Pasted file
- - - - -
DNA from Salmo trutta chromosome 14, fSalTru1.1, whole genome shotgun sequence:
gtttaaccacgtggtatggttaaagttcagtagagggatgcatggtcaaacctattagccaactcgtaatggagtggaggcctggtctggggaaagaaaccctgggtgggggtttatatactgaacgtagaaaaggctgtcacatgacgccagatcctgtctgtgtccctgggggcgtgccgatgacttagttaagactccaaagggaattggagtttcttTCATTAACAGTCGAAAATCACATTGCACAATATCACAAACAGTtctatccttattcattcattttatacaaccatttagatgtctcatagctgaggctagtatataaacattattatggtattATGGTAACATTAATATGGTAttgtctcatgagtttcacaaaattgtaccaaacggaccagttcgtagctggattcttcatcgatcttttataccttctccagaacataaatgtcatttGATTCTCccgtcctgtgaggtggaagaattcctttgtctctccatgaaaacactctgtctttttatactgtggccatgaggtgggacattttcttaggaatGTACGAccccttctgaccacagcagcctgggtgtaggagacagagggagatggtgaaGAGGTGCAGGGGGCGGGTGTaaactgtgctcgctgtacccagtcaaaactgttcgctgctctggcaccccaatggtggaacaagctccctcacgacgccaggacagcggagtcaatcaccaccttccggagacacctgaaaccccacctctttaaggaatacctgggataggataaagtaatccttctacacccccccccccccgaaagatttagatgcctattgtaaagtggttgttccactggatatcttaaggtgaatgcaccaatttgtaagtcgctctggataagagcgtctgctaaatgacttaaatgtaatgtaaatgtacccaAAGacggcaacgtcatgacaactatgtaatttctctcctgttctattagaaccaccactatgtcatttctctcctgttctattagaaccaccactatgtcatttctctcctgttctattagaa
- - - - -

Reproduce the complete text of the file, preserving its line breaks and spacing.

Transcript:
DNA from Salmo trutta chromosome 14, fSalTru1.1, whole genome shotgun sequence:
gtttaaccacgtggtatggttaaagttcagtagagggatgcatggtcaaacctattagccaactcgtaatggagtggaggcctggtctggggaaagaaaccctgggtgggggtttatatactgaacgtagaaaaggctgtcacatgacgccagatcctgtctgtgtccctgggggcgtgccgatgacttagttaagactccaaagggaattggagtttcttTCATTAACAGTCGAAAATCACATTGCACAATATCACAAACAGTtctatccttattcattcattttatacaaccatttagatgtctcatagctgaggctagtatataaacattattatggtattATGGTAACATTAATATGGTAttgtctcatgagtttcacaaaattgtaccaaacggaccagttcgtagctggattcttcatcgatcttttataccttctccagaacataaatgtcatttGATTCTCccgtcctgtgaggtggaagaattcctttgtctctccatgaaaacactctgtctttttatactgtggccatgaggtgggacattttcttaggaatGTACGAccccttctgaccacagcagcctgggtgtaggagacagagggagatggtgaaGAGGTGCAGGGGGCGGGTGTaaactgtgctcgctgtacccagtcaaaactgttcgctgctctggcaccccaatggtggaacaagctccctcacgacgccaggacagcggagtcaatcaccaccttccggagacacctgaaaccccacctctttaaggaatacctgggataggataaagtaatccttctacacccccccccccccgaaagatttagatgcctattgtaaagtggttgttccactggatatcttaaggtgaatgcaccaatttgtaagtcgctctggataagagcgtctgctaaatgacttaaatgtaatgtaaatgtacccaAAGacggcaacgtcatgacaactatgtaatttctctcctgttctattagaaccaccactatgtcatttctctcctgttctattagaaccaccactatgtcatttctctcctgttctattagaa